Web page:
The problem with this approach is that it is creating an instance of the DocumentClient in each execution. We all know the woes of this approach for the HttpClient (and if you don’t, please read it right after this article!), and it has the exact same effect here: If the Function is getting a high volume of triggers, we not only will be penalizing the performance of our database calls with the initialization overhead but the memory consumption will raise and we might even incur in socket exhaustion scenarios.

The static client

One of the first and easiest-to-achieve performance improvement we can implement when working with Azure Cosmos DB is to use a single DocumentClient instance for all the service calls (see the full performance article for more). When we are building applications, we could achieve this by Depedency Injection frameworks to maintain a Singleton instance, but how can we achieve this in our Functions’ code? Turns out it’s pretty easy! Just declare the DocumentClient as static outside of your Function’s Run code:

#r "Microsoft.Azure.Documents.Client"
using Microsoft.Azure.Documents;
using Microsoft.Azure.Documents.Client;
using System.Net;
using System.Configuration;

private static string endpointUrl = ConfigurationManager.AppSettings["cosmosDBAccountEndpoint"]; 
private static string authorizationKey = ConfigurationManager.AppSettings["cosmosDBAccountKey"]; 
private static DocumentClient client = new DocumentClient(new Uri(endpointUrl), authorizationKey);

public static async Task<HttpResponseMessage> Run(HttpRequestMessage req, TraceWriter log)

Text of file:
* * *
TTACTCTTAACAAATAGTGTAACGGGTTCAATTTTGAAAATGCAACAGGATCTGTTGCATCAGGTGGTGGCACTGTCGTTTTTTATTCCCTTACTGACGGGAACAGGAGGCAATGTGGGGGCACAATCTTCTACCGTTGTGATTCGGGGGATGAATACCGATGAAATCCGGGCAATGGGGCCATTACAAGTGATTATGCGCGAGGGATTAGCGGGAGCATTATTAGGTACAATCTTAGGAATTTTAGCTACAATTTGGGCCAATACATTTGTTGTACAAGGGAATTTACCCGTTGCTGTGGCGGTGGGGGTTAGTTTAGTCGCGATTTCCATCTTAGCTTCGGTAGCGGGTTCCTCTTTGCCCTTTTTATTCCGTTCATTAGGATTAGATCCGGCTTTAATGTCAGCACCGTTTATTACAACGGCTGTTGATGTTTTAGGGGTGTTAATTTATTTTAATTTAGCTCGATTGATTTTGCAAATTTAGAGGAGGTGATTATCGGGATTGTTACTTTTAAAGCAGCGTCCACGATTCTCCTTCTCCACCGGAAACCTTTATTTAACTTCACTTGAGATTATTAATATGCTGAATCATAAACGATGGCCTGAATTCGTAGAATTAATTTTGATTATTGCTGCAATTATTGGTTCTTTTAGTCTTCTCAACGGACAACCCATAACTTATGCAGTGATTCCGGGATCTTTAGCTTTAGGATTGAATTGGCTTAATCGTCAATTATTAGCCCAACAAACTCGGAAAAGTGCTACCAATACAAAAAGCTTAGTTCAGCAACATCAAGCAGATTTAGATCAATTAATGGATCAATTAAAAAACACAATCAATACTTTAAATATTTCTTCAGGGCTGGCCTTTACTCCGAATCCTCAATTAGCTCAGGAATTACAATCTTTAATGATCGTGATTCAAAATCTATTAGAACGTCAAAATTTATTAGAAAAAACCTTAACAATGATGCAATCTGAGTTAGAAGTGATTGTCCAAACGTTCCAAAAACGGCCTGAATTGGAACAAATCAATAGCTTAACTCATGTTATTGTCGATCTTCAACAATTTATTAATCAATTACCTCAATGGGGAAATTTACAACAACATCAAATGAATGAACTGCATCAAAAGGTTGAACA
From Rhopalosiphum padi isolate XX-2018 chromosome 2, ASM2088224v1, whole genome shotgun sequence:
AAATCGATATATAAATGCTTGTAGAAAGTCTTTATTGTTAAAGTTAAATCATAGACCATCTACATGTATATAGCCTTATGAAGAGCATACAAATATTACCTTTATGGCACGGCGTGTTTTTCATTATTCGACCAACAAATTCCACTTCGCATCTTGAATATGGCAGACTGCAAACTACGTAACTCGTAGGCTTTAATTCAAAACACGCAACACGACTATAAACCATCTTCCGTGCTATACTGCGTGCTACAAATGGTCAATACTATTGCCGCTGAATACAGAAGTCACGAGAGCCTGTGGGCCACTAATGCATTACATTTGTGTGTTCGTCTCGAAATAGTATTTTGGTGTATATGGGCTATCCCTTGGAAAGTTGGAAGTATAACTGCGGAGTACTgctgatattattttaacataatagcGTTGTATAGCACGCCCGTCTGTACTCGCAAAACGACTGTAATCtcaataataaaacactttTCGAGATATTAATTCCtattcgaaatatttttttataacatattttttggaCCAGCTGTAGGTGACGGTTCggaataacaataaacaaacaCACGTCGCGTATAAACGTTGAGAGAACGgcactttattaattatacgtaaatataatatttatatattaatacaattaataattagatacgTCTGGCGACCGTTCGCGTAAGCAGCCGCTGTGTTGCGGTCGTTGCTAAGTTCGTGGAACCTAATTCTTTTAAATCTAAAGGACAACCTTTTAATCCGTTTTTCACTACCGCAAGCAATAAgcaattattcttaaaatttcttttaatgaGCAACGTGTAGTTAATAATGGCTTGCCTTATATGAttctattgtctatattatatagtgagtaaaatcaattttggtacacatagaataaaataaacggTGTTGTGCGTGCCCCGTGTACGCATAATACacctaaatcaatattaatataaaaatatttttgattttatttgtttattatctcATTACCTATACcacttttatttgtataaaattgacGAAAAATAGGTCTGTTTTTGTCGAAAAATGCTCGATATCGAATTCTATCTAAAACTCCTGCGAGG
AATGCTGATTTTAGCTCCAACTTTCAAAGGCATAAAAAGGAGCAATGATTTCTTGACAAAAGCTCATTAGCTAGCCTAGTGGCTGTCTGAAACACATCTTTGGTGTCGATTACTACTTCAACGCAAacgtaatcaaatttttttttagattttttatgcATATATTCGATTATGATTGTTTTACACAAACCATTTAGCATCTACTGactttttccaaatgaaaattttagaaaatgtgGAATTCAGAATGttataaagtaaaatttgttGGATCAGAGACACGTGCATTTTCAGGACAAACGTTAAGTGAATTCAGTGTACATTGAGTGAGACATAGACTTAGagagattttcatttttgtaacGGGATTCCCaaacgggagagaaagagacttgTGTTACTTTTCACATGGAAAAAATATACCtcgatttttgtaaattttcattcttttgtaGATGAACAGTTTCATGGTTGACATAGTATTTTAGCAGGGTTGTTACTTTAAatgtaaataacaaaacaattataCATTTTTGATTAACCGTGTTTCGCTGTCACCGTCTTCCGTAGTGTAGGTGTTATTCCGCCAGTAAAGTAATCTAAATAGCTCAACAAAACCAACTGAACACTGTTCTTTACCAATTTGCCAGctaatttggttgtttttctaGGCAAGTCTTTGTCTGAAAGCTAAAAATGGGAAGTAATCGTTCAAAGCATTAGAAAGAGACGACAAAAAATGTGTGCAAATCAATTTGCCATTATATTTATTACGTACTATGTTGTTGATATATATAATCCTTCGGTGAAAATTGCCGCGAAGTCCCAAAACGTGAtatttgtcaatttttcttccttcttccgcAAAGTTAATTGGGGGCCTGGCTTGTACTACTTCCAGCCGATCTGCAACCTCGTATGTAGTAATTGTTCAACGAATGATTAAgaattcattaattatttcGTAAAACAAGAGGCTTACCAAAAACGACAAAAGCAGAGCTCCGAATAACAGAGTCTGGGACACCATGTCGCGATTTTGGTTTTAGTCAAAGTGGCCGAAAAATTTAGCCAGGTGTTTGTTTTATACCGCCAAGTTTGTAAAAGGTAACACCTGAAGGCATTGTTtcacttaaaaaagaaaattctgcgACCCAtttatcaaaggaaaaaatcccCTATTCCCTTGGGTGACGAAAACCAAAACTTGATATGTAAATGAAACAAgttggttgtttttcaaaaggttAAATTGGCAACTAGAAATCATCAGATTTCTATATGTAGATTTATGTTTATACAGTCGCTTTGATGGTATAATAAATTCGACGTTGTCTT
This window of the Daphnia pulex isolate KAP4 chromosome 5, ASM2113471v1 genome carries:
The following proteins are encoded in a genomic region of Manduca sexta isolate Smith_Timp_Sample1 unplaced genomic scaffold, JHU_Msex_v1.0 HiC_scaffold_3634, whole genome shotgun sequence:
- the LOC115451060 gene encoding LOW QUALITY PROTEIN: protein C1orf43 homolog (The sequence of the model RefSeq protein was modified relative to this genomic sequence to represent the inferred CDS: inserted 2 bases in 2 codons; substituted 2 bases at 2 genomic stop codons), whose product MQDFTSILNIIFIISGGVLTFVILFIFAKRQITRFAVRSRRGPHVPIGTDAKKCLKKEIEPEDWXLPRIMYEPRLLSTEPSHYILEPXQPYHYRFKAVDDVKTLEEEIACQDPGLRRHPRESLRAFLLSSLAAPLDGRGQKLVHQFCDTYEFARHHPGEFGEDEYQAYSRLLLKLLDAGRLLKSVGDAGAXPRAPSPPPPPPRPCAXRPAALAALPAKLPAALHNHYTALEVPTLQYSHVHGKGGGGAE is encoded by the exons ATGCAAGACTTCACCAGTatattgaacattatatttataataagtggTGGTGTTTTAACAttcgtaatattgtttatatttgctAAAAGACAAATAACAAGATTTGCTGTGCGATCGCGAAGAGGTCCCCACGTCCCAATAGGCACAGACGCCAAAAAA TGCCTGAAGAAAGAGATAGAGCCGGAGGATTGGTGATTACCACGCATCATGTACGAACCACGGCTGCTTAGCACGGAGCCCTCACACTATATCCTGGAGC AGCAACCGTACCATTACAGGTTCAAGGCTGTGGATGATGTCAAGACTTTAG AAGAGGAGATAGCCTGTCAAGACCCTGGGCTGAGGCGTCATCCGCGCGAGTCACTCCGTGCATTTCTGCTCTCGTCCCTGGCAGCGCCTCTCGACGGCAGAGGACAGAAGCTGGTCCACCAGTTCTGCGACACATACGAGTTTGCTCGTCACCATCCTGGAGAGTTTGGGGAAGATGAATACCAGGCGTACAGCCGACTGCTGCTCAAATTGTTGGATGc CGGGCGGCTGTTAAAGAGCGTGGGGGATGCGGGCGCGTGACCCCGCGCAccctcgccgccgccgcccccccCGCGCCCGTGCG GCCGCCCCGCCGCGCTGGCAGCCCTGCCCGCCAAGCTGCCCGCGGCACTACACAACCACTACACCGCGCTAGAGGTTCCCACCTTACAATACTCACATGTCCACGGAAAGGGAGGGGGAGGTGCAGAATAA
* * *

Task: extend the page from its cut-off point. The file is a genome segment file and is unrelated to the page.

{
    string id = req.GetQueryNameValuePairs()
        .FirstOrDefault(q => string.Compare(q.Key, "id", true) == 0)
        .Value;
    if (string.IsNullOrEmpty(id)){
      return req.CreateResponse(HttpStatusCode.BadRequest);
    }
  
    Uri documentUri = UriFactory.CreateDocumentUri("name of database","name of collection",id);
    Document doc = await client.ReadDocumentAsync(documentUri);

    if (doc == null){
      return req.CreateResponse(HttpStatusCode.NotFound);
    }
  
    return req.CreateResponse(HttpStatusCode.OK, doc);
}

For security purposes, the code is reading the Azure Cosmos DB Endpoint and Key from the Application Settings. Alternatively you could also use Azure Key Vault to store and retrieve this information. For more information, see my other related article.

This will effectively maintain one instance of the DocumentClient for all your Function’s executions within the same ScriptHost (instance) and improve the overall performance by reusing the same client for all service calls.

In an scenario where your Function App has multiple instances, each instance will maintain its own static client (it will not be shared among instances).

Stay tuned for more recipes!

Other posts in this series:

License

This article, along with any associated source code and files, is licensed under The Code Project Open License (CPOL)

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About the Author

Matías Quaranta
United States United States
Software Engineer @ Microsoft Azure Cosmos DB. Your knowledge is as valuable as your ability to share it.